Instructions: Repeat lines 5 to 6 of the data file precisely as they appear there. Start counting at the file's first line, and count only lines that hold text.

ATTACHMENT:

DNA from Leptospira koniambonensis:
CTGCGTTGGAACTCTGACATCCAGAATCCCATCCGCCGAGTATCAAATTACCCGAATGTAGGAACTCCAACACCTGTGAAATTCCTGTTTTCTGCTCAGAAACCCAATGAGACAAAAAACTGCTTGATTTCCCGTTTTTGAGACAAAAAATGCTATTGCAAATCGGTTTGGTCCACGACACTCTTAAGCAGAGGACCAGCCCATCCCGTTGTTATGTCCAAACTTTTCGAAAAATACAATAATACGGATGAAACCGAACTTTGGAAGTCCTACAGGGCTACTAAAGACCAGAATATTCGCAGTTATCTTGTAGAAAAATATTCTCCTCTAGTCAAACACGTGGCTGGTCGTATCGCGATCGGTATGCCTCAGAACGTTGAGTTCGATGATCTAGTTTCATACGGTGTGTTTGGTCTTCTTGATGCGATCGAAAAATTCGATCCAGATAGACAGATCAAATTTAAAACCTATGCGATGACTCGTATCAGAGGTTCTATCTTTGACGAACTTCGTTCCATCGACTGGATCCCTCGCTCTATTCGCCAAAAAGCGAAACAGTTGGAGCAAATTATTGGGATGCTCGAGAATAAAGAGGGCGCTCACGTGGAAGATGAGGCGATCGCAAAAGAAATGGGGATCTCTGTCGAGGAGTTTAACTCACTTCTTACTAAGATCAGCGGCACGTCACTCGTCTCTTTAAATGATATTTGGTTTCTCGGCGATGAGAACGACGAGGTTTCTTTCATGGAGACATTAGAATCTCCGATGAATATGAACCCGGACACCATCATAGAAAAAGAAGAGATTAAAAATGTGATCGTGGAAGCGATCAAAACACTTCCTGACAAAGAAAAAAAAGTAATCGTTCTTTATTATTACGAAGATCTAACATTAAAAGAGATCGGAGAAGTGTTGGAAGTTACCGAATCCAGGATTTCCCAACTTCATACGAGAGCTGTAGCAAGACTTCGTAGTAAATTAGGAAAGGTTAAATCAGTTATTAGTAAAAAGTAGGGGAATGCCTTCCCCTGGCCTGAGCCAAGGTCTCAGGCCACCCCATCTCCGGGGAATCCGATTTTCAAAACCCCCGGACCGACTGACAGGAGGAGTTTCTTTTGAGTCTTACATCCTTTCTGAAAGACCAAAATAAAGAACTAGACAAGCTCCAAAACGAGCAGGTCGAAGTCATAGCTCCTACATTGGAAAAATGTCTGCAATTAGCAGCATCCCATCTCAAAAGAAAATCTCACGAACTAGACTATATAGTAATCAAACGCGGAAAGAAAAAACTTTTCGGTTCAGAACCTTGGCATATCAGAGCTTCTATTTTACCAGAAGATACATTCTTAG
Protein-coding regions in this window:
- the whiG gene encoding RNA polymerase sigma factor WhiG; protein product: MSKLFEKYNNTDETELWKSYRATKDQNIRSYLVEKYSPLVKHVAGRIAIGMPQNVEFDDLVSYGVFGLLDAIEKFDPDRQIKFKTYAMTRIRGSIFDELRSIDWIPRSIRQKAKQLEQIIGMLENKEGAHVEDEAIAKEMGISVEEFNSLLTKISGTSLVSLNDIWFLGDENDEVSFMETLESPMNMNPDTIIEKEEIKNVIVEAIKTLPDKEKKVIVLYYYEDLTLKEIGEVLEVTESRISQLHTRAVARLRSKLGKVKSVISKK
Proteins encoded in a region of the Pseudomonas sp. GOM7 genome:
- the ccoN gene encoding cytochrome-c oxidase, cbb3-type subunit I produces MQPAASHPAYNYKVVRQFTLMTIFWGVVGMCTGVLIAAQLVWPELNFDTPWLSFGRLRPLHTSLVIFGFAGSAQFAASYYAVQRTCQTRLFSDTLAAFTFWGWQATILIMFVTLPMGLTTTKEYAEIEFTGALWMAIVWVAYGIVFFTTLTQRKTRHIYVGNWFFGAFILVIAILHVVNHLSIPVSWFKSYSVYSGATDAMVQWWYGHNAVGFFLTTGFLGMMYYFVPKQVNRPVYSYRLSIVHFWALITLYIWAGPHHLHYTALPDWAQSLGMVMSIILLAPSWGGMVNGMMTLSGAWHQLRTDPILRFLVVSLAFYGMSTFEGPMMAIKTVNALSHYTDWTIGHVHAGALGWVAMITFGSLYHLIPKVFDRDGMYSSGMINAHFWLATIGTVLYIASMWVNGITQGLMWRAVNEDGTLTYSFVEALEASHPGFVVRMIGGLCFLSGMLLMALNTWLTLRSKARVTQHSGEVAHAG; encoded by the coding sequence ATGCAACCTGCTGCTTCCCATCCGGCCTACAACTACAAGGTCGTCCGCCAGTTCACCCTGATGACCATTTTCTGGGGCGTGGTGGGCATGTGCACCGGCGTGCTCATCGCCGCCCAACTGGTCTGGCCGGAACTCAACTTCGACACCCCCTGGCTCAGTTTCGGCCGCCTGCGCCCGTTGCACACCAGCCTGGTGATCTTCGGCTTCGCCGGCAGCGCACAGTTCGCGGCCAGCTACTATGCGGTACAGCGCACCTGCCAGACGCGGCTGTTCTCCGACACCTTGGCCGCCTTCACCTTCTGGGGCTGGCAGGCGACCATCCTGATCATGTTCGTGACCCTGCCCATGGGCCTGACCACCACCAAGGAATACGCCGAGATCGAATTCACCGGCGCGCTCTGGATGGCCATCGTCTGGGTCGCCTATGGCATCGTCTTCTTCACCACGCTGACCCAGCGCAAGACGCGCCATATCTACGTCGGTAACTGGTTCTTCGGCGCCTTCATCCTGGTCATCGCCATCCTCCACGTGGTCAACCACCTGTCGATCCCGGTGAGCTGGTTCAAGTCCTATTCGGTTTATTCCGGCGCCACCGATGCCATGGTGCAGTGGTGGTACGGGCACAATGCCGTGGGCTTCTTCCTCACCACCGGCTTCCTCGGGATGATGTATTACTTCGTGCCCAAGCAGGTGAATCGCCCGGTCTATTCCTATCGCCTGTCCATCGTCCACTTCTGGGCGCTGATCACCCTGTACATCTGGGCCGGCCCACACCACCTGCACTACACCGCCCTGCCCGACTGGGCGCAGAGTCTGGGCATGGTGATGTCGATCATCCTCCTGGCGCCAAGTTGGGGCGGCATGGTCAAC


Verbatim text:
Proteins encoded in a region of the Pseudomonas sp. GOM7 genome:
- the ccoN gene encoding cytochrome-c oxidase, cbb3-type subunit I produces MQPAASHPAYNYKVVRQFTLMTIFWGVVGMCTGVLIAAQLVWPELNFDTPWLSFGRLRPLHTSLVIFGFAGSAQFAASYYAVQRTCQTRLFSDTLAAFTFWGWQATILIMFVTLPMGLTTTKEYAEIEFTGALWMAIVWVAYGIVFFTTLTQRKTRHIYVGNWFFGAFILVIAILHVVNHLSIPVSWFKSYSVYSGATDAMVQWWYGHNAVGFFLTTGFLGMMYYFVPKQVNRPVYSYRLSIVHFWALITLYIWAGPHHLHYTALPDWAQSLGMVMSIILLAPSWGGMVNGMMTLSGAWHQLRTDPILRFLVVSLAFYGMSTFEGPMMAIKTVNALSHYTDWTIGHVHAGALGWVAMITFGSLYHLIPKVFDRDGMYSSGMINAHFWLATIGTVLYIASMWVNGITQGLMWRAVNEDGTLTYSFVEALEASHPGFVVRMIGGLCFLSGMLLMALNTWLTLRSKARVTQHSGEVAHAG; encoded by the coding sequence ATGCAACCTGCTGCTTCCCATCCGGCCTACAACTACAAGGTCGTCCGCCAGTTCACCCTGATGACCATTTTCTGGGGCGTGGTGGGCATGTGCACCGGCGTGCTCATCGCCGCCCAACTGGTCTGGCCGGAACTCAACTTCGACACCCCCTGGCTCAGTTTCGGCCGCCTGCGCCCGTTGCACACCAGCCTGGTGATCTTCGGCTTCGCCGGCAGCGCACAGTTCGCGGCCAGCTACTATGCGGTACAGCGCACCTGCCAGACGCGGCTGTTCTCCGACACCTTGGCCGCCTTCACCTTCTGGGGCTGGCAGGCGACCATCCTGATCATGTTCGTGACCCTGCCCATGGGCCTGACCACCACCAAGGAATACGCCGAGATCGAATTCACCGGCGCGCTCTGGATGGCCATCGTCTGGGTCGCCTATGGCATCGTCTTCTTCACCACGCTGACCCAGCGCAAGACGCGCCATATCTACGTCGGTAACTGGTTCTTCGGCGCCTTCATCCTGGTCATCGCCATCCTCCACGTGGTCAACCACCTGTCGATCCCGGTGAGCTGGTTCAAGTCCTATTCGGTTTATTCCGGCGCCACCGATGCCATGGTGCAGTGGTGGTACGGGCACAATGCCGTGGGCTTCTTCCTCACCACCGGCTTCCTCGGGATGATGTATTACTTCGTGCCCAAGCAGGTGAATCGCCCGGTCTATTCCTATCGCCTGTCCATCGTCCACTTCTGGGCGCTGATCACCCTGTACATCTGGGCCGGCCCACACCACCTGCACTACACCGCCCTGCCCGACTGGGCGCAGAGTCTGGGCATGGTGATGTCGATCATCCTCCTGGCGCCAAGTTGGGGCGGCATGGTCAAC